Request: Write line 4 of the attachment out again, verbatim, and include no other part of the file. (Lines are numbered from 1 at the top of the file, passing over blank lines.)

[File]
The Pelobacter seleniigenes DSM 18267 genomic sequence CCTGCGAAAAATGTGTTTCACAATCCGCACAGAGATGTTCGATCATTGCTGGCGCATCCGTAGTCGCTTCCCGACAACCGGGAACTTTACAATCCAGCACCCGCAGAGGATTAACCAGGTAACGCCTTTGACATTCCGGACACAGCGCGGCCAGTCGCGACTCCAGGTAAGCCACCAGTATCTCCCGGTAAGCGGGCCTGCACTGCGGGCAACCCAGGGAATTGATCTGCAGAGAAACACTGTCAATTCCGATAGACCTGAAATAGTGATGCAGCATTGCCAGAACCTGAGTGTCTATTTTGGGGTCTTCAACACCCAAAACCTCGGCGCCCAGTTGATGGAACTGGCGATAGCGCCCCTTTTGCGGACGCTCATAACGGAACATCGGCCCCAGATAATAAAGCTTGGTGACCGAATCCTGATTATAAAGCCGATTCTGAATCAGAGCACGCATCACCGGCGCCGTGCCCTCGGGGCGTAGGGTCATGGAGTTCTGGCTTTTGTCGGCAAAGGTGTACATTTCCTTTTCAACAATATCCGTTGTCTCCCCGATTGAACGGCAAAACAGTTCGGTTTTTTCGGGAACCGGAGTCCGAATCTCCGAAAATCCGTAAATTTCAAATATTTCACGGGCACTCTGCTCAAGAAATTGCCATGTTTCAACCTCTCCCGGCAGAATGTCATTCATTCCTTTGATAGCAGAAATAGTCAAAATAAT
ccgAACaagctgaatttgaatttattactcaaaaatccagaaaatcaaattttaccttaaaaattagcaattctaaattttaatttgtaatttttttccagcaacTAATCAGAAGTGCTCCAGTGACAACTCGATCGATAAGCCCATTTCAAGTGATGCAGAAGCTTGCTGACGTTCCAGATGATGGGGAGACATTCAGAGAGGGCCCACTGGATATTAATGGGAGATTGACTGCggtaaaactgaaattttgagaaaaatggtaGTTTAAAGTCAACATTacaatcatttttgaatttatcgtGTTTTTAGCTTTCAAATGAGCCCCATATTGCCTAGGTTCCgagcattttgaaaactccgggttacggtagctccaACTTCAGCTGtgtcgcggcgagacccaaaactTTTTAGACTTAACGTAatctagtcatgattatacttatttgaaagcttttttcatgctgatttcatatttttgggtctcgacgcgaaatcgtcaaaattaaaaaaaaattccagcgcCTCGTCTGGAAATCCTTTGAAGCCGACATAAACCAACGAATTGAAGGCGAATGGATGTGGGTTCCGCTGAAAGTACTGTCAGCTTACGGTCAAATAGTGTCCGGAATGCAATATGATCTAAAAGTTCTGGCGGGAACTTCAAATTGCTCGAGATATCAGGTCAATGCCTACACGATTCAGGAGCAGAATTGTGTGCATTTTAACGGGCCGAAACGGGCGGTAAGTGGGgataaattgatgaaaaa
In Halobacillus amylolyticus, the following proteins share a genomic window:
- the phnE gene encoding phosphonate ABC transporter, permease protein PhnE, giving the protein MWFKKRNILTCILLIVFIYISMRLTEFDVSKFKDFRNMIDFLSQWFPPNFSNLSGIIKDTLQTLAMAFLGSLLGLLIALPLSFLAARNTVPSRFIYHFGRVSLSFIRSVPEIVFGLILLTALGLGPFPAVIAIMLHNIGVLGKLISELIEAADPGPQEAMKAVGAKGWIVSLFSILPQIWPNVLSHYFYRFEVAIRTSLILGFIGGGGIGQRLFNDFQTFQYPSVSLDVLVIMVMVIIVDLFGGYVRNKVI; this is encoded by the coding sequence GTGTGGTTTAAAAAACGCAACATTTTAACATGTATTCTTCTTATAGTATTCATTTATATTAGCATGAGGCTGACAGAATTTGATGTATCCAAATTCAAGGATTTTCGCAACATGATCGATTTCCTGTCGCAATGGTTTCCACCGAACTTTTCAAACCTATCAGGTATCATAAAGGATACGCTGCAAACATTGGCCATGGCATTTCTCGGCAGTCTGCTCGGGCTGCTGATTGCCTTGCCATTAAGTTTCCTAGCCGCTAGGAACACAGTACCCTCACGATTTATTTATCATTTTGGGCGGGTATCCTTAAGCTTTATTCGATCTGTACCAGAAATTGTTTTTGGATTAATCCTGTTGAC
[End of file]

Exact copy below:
- the phnE gene encoding phosphonate ABC transporter, permease protein PhnE, giving the protein MWFKKRNILTCILLIVFIYISMRLTEFDVSKFKDFRNMIDFLSQWFPPNFSNLSGIIKDTLQTLAMAFLGSLLGLLIALPLSFLAARNTVPSRFIYHFGRVSLSFIRSVPEIVFGLILLTALGLGPFPAVIAIMLHNIGVLGKLISELIEAADPGPQEAMKAVGAKGWIVSLFSILPQIWPNVLSHYFYRFEVAIRTSLILGFIGGGGIGQRLFNDFQTFQYPSVSLDVLVIMVMVIIVDLFGGYVRNKVI; this is encoded by the coding sequence GTGTGGTTTAAAAAACGCAACATTTTAACATGTATTCTTCTTATAGTATTCATTTATATTAGCATGAGGCTGACAGAATTTGATGTATCCAAATTCAAGGATTTTCGCAACATGATCGATTTCCTGTCGCAATGGTTTCCACCGAACTTTTCAAACCTATCAGGTATCATAAAGGATACGCTGCAAACATTGGCCATGGCATTTCTCGGCAGTCTGCTCGGGCTGCTGATTGCCTTGCCATTAAGTTTCCTAGCCGCTAGGAACACAGTACCCTCACGATTTATTTATCATTTTGGGCGGGTATCCTTAAGCTTTATTCGATCTGTACCAGAAATTGTTTTTGGATTAATCCTGTTGAC